"I just came back yesterday from Dover Air Force Base to join the family of Chief William Ryan Owens as America's fallen hero was returned home. Very, very sad, but very, very beautiful. Very, very beautiful. His family was there. Incredible family. Loved him so much. So devastated. He was so devastated. But the ceremony was amazing. He died in defense of our nation. He gave his life in defense of our people. Our debt to him and our debt to his family is eternal and everlasting. Greater love hath no man than this that a man lay down his life for his friends. We will never forget the men and women who wear the uniform. Believe me.
"From generation to generation, their vigilance has kept our liberty alive. Our freedom is won by their sacrifice and our security has been earned with their sweat and blood and tears. God has blessed this land to give us such incredible heroes and patriots. They are very, very special, and we are going to take care of them. Our soldiers understand that what matters is not party or ideology or creed, but the bonds of loyalty that link us all together as one. America is a nation of believers. In towns all across our land it is plain to see what we easily forget -- so easily we forget this -- that the quality of our lives is not defined by our material success, but our spiritual success. I will tell you that. And I tell you that from somebody that has had material success and knows tremendous numbers of people with great material success -- the most material success. Many of those people are very, very miserable, unhappy people. And I know a lot of people without that, but they have great families. They have great faith. They don't have money -- at least not nearly to the extent -- and they are happy. Those, to me, are the successful people, I have to tell you.
"I was blessed to be raised in a churched home. My mother and father taught me that to whom much is given, much is expected. I was sworn in on the very bible from which my mother would teach as young children. And that faith lives on in my heart every single day. The people in this room come from many, many backgrounds. You represent so many religions and so many views. But we are all united by our faith in our creator and our firm knowledge that we are all equal in His eyes. We are not just flesh and bone and blood. We are human beings with souls. Our republic was formed on the basis that freedom is not a gift from government, but that freedom is a gift from God.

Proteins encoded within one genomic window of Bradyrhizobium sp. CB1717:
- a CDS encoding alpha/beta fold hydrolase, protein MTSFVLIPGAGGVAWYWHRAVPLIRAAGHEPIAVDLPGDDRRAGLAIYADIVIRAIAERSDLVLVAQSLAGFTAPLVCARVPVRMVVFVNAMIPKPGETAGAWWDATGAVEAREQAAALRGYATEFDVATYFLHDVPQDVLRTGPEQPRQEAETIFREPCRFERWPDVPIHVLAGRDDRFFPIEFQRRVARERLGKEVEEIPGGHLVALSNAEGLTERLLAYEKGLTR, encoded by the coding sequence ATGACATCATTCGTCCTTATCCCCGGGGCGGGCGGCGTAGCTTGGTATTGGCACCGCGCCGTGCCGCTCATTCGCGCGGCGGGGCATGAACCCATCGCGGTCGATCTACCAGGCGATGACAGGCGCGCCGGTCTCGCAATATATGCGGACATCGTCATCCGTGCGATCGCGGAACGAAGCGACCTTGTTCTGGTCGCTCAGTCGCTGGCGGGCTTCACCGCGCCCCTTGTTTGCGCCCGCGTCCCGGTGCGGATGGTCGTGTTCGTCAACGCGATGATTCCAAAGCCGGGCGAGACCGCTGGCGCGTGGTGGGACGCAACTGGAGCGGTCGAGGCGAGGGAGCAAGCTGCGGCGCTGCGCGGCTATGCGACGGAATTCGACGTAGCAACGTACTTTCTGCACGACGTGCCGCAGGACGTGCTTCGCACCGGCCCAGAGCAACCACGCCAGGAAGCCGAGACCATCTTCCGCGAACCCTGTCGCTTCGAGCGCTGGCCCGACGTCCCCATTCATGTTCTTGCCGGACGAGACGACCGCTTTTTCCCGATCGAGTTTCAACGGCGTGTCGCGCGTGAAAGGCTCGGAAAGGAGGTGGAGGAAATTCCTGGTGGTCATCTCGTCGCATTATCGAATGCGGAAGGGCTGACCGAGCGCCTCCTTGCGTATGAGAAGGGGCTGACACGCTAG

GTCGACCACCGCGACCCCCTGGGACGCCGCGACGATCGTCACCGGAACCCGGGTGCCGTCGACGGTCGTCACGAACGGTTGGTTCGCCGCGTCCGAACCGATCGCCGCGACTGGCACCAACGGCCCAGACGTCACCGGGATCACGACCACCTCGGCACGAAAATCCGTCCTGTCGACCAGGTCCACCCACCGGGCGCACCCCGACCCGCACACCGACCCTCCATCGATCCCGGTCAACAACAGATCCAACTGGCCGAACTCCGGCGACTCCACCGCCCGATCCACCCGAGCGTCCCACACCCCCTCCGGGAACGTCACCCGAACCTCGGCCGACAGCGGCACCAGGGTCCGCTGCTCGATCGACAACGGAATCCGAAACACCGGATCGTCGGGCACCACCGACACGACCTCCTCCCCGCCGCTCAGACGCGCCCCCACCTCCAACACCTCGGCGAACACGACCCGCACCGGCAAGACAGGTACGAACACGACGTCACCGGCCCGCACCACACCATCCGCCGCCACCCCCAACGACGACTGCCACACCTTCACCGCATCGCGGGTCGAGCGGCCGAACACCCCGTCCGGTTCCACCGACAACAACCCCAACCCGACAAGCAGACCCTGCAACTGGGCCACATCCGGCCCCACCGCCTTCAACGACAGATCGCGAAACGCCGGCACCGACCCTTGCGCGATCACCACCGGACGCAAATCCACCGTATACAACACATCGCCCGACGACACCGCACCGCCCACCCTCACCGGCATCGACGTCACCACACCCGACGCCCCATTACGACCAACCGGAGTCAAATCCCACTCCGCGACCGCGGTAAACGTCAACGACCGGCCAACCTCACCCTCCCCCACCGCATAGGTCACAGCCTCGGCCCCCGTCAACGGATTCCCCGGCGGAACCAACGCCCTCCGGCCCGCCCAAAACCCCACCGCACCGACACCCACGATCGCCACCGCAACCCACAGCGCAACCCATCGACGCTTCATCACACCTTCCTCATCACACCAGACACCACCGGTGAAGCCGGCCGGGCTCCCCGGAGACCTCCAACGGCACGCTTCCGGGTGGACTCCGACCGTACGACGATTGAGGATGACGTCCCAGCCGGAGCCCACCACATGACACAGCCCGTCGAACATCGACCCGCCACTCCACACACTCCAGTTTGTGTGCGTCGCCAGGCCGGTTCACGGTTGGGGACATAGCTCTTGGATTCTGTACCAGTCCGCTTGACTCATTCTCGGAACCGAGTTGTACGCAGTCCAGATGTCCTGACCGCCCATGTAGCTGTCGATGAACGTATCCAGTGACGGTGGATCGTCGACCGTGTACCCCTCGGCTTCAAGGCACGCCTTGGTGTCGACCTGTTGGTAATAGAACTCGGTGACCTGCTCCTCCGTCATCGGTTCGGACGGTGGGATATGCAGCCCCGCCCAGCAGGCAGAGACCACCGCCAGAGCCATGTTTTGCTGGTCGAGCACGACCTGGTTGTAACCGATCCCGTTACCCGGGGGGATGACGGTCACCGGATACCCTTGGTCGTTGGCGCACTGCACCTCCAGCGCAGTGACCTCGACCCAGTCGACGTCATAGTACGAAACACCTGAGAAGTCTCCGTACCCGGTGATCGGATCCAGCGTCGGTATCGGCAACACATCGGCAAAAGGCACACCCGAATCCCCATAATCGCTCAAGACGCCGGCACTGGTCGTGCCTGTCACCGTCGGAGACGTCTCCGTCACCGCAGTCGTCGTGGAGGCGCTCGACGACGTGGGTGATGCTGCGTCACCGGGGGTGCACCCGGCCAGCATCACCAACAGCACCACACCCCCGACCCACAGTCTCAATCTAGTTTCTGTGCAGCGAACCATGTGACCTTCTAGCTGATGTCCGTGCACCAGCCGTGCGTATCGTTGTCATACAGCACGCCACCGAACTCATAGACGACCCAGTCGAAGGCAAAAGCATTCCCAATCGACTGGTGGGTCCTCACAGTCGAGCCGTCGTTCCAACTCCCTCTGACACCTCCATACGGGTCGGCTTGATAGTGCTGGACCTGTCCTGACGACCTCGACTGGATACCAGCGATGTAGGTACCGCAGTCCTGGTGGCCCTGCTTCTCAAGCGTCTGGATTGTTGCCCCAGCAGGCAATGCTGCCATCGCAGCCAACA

"It was the great Thomas Jefferson who said the God who gave us life gave us liberty. Jefferson asked, 'Can the liberties of a nation be secure when we have removed a conviction that these liberties are the gift of God?' Among those freedoms is the right to worship according to our own beliefs. That is why I will get rid and totally destroy the Johnson Amendment and allow our representatives of faith to speak freely and without fear of retribution. I will do that. Remember.
"Freedom of religion is a sacred right, but also a right under threat all around us and the world is under serious, serious threat in so many different ways. And I've never seen it so much and so openly since I took the position of president. The world is in trouble, but we are going to straighten it out. OK? That's what I do. I fix things. We are going to straighten it out. Believe me. When you hear about the tough telephone calls I'm having, don't worry about it. Just don't worry about it. They're tough. We have to be tough. It's time we're going to be a little tough, folks.